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Heading: 1.2.2Concrete testing
While the discussion about "Concrete Test Reports" is in full force, a building in Cologne collapsed with 2 people killed. This probably due to the early strength of certified prescription concrete.
Are there more people scared about the poor status the civil concrete industry still is in, in general? If the, what I considered "simple" testing of concrete strength, causes so much fundamentally good dialogue on this site, I could block the ARI system by asking "how about "Durability" testing.
Yes I questioned why we compare a nicely vibrated sample put 28 days in water with the reality of a site. Are we putting bridges under water 28 days before we use them? But whom am I.

It is time we get further inspired by the refractory concrete industry I came from, stop Prescription and move to Performance and Procurement needs.

If we agree on what is CEMENT and what is a BINDER I might still take back my words that we are still dealing with supplier imposed pseudo technological tools such as WCR and 28 days strength.

As with refractory concrete, keep the mix secret and agree on testing methodology, but not by the usual endless consensus way practiced in Europe and North America. Just by verifiable best proven practice of some wise men who's integrety is not questioned as I do in many cases here.
Let us not waste a good crisis to get it right this time.

Boudewijn Piscaer

You may have over-simplified this.
Concrete is only part of the equation - remember forming and shoring design and installation also play a role in a building under construction.
I go back to my earlier comments that there are cylinders for acceptance, which are cured ideally at 100% humidity and 73 F.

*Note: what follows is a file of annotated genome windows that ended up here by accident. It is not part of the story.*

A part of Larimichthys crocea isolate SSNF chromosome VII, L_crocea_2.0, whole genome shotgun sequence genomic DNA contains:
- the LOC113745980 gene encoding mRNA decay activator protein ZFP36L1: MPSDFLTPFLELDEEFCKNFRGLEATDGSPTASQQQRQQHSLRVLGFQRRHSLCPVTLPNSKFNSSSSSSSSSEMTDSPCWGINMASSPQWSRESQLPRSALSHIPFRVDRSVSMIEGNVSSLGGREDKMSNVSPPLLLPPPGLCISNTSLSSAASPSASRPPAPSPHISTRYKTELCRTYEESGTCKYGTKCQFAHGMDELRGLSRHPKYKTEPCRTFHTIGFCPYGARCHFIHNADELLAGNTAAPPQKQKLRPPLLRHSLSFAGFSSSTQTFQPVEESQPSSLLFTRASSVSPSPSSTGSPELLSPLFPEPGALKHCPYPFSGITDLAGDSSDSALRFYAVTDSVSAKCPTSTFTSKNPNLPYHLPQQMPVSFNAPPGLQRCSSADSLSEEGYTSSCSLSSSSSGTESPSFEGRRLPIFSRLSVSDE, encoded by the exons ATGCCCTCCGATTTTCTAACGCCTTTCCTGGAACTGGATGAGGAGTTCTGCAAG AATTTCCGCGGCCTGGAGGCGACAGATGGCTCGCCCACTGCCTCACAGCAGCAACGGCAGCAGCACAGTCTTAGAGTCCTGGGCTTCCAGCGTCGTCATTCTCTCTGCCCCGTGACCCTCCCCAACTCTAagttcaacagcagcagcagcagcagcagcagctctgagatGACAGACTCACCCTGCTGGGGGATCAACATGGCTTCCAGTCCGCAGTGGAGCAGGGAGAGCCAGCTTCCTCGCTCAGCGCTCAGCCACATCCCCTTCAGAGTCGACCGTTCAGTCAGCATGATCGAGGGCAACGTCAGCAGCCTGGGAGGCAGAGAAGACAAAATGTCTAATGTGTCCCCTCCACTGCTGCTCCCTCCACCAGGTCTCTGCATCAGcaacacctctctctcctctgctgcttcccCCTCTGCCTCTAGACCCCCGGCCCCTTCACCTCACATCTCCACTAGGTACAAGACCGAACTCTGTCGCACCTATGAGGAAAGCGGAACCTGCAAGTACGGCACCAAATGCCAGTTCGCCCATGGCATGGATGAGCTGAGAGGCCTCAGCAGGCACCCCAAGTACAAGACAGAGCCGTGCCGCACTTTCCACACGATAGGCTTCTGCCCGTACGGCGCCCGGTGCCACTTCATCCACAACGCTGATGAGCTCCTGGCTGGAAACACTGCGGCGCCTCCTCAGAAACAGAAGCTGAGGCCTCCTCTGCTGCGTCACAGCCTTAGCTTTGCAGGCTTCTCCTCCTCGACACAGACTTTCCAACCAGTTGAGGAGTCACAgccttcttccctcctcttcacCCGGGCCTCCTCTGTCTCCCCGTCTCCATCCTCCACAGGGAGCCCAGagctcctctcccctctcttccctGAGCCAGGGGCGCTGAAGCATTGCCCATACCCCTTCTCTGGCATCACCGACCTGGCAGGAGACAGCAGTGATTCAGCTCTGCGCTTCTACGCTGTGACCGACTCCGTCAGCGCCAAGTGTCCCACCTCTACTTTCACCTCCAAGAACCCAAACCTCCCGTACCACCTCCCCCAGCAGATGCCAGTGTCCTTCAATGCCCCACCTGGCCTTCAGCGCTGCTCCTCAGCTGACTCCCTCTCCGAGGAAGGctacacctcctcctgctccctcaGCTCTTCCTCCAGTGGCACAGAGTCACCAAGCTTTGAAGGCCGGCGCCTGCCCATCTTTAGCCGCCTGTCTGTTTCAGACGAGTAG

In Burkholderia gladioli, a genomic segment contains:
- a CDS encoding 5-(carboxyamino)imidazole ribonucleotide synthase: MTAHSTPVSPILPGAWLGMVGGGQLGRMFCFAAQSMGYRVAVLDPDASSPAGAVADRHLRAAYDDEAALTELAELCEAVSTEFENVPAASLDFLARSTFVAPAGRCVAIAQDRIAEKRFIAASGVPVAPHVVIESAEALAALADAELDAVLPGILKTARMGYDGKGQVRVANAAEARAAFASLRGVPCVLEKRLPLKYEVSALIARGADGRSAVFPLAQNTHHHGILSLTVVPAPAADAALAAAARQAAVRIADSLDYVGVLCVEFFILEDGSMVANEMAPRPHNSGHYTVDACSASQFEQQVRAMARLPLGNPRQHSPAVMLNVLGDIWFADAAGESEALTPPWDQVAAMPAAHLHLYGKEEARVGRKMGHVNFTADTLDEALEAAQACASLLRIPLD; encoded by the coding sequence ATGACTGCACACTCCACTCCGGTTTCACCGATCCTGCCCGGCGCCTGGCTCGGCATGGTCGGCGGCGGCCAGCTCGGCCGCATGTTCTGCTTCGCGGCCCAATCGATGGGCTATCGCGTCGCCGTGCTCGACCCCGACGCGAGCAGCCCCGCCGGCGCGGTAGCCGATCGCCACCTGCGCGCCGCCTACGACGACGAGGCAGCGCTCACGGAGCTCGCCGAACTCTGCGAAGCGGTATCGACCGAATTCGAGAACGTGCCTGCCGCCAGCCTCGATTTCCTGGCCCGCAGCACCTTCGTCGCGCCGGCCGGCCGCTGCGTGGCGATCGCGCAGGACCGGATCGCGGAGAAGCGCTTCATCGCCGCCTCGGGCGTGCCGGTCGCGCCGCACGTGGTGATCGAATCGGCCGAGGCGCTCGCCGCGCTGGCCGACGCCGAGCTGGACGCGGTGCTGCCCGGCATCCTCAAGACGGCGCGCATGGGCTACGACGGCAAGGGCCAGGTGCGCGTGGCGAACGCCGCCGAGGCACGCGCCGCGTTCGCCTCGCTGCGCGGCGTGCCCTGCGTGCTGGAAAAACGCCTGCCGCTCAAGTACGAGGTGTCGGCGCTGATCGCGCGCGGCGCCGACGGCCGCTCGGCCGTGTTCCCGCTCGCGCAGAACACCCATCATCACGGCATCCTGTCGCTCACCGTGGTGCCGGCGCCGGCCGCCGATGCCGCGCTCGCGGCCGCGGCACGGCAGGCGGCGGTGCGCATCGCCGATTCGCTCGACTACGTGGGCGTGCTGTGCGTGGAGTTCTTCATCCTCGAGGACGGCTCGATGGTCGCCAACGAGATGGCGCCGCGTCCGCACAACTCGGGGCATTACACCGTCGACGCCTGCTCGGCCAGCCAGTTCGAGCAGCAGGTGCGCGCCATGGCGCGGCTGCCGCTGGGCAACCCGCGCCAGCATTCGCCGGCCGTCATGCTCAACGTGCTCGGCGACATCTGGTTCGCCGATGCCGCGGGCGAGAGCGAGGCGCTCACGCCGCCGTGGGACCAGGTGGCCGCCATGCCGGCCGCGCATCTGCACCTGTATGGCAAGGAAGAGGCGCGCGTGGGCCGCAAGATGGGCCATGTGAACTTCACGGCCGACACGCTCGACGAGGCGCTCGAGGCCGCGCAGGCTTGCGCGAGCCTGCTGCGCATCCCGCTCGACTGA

Then there is concrete in-place, which is subject to the environment. Other reliable means of strength checking should be used while the concrete is still young to get accurate strength data of in-place concrete.
Prescription concrete is used when a buyer will not permit the concrete provider to create his own formulas. This is very common in North America esp. where a government agency is purchasing the material. In free market circumstance, the contractor submits a mix design for the engineer to review, and then it is the contractor's responsibility to insure the early strength is adequate for form or shoring removal as the work progresses.
However it doesn't matter if it is prescription or performance concrete - if the early strength for some reason is inadequate, there is chance for failure or collapse. All concrete must be properly produced, placed, and cured to perform at early ages and for the life of the structure
Roy Keck

BP - I appreciate the points you and others are trying to make. Rather than placing blame on a particular group of concrete professionals, let us understand why cylinders cured in an idealized environment are used to verify design strength. In the early days of structural concrete design, the design formulae were developed empirically in a laboratory. Knowing that field conditions could hardly duplicate laboratory conditions, engineers solved the problem the old fashion way: throw in sufficient safety margin. Over a century of structural concrete construction has shown that "laboratory" cured cylinders work.
Teck Chua
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